"You will do mad things," she replied hardly above a whisper, and talked once more with Captain Maudsley. Gaston now turned to his grandfather, who had heard a sentence here and there, and felt that the young man carried off the situation well enough. He then began to talk in a general way about Gaston's voyage, of the Hudson's Bay Company, and expeditions to the Arctic, drawing Lady Dargan into the conversation.

Whatever might be said of Sir William Belward he was an excellent host. He had a cool, unmalicious wit, but that man was unwise who offered himself to its severity. To-night he surpassed himself in suggestive talk, until, all at once, seeing Lady Dargan's eyes fixed on Gaston, he went silent, sitting back in his chair abstracted. Soon, however, a warning glance from his wife brought him back and saved Lady Dargan from collapse; for it seemed impossible to talk alone to this ghost of her past.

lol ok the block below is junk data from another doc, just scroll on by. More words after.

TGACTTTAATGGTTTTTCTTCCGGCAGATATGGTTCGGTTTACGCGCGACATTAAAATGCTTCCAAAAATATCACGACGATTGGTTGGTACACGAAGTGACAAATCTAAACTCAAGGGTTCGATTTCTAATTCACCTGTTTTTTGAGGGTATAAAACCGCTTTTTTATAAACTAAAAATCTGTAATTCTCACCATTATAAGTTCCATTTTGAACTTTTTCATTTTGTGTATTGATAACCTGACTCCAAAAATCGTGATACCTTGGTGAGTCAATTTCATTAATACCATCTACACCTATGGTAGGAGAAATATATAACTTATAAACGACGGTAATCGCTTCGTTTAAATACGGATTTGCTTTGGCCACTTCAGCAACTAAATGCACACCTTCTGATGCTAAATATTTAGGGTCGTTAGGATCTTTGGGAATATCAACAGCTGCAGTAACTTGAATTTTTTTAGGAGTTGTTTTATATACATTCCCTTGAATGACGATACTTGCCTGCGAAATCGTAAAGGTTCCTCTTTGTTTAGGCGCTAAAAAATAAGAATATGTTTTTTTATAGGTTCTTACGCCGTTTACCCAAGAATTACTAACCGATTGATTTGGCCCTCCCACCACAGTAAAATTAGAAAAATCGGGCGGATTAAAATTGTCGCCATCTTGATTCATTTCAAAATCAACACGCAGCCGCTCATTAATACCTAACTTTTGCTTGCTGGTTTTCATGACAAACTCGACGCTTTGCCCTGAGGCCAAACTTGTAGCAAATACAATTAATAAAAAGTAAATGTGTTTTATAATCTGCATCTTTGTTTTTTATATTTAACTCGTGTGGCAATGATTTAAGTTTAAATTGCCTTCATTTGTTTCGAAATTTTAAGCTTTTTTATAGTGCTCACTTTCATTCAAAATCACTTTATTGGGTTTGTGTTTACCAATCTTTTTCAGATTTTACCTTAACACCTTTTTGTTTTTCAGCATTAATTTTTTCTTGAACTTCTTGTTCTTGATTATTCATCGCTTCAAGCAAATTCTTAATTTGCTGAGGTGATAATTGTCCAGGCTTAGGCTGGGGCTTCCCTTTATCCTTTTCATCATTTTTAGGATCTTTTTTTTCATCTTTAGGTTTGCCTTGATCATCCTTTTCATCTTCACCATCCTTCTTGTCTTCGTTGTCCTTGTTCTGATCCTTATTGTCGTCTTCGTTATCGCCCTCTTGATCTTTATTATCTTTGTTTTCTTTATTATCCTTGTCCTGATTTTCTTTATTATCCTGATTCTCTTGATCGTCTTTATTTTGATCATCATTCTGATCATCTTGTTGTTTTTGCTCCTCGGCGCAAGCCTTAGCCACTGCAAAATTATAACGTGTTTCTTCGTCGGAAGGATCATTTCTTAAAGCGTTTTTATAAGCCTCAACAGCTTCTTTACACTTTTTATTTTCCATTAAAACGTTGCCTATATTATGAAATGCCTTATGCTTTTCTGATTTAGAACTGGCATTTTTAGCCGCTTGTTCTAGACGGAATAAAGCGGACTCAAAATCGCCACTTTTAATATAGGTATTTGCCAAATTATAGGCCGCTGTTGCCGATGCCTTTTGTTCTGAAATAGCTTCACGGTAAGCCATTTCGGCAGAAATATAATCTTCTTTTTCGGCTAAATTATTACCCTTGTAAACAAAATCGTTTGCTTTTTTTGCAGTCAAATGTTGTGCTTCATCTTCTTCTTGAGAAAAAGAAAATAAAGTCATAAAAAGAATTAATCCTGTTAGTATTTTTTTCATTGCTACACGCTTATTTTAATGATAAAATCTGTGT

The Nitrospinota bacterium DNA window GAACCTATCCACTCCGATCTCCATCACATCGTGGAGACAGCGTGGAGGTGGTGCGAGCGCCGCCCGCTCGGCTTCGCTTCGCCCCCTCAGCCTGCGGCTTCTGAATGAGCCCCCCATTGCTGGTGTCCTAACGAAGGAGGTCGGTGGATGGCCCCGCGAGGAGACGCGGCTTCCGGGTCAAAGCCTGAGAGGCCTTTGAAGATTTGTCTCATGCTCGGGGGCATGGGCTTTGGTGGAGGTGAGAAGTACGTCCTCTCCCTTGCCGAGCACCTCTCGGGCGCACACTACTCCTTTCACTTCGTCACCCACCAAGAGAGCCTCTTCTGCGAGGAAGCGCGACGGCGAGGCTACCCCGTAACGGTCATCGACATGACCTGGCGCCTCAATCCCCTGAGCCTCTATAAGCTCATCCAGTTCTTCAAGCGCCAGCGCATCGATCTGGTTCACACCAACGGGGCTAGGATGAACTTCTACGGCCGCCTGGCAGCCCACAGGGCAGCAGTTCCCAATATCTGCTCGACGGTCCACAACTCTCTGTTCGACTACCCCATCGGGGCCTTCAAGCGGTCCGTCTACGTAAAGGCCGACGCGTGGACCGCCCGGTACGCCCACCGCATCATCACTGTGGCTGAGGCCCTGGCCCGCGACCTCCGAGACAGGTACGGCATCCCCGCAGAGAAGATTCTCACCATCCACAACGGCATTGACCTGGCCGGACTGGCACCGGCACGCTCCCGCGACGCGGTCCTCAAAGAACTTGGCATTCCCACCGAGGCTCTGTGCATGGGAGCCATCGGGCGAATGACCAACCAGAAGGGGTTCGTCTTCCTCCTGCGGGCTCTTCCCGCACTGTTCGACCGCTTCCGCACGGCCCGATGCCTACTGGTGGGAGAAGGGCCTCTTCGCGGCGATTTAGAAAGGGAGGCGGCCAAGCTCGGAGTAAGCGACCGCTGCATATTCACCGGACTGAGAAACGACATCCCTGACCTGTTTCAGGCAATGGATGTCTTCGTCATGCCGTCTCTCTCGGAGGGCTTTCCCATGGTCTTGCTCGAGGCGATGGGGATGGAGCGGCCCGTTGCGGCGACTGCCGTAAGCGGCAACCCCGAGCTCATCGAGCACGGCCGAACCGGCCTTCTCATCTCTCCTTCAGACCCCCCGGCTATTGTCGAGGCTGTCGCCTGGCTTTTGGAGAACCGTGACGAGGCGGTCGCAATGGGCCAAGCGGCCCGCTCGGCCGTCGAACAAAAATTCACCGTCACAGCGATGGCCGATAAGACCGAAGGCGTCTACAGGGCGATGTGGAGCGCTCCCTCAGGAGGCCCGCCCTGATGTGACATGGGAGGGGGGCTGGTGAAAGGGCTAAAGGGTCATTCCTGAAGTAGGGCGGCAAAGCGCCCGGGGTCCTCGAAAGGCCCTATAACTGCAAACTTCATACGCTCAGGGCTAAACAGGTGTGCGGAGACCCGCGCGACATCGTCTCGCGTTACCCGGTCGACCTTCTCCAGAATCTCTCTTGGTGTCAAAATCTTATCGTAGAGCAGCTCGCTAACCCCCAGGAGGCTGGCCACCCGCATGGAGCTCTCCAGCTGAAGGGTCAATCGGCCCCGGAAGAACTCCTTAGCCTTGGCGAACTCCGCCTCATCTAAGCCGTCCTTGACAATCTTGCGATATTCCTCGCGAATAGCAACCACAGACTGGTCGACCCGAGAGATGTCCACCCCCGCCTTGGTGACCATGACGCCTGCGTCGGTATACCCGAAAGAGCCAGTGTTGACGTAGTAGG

At this moment Gaston heard a voice near:

"As like as if he'd stepped out of the picture, if it weren't for the clothes. A Gaston too!"

The speaker was Lord Dargan. He was talking to Archdeacon Varcoe.

Gaston followed Lord Dargan's glance to the portrait of that Sir Gaston Belward whose effigy he had seen. He found himself in form, feature, expression; the bold vigilance of eye, the primitive activity of shoulder, the small firm foot, the nervous power of the hand. The eyes seemed looking at him. He answered to the look. There was in him the romantic strain, and something more! In the remote parts of his being there was the capacity for the phenomenal, the strange. Once again, as in the church, he saw the field of Naseby, King Charles, Ireton's men, Cromwell and his Ironsides, Prince Rupert and the swarming rush of cavalry, and the end of it all! Had it been a tale of his father's at camp-fire? Had he read it somewhere? He felt his blood thump in his veins. Another half-hour, wherein he was learning every minute, nothing escaping him, everything interesting him; his grandfather and Mrs. Gasgoyne especially, then the ladies retired slowly with their crippled hostess, who gave Gaston, as she rose, a look almost painfully intense. It haunted him.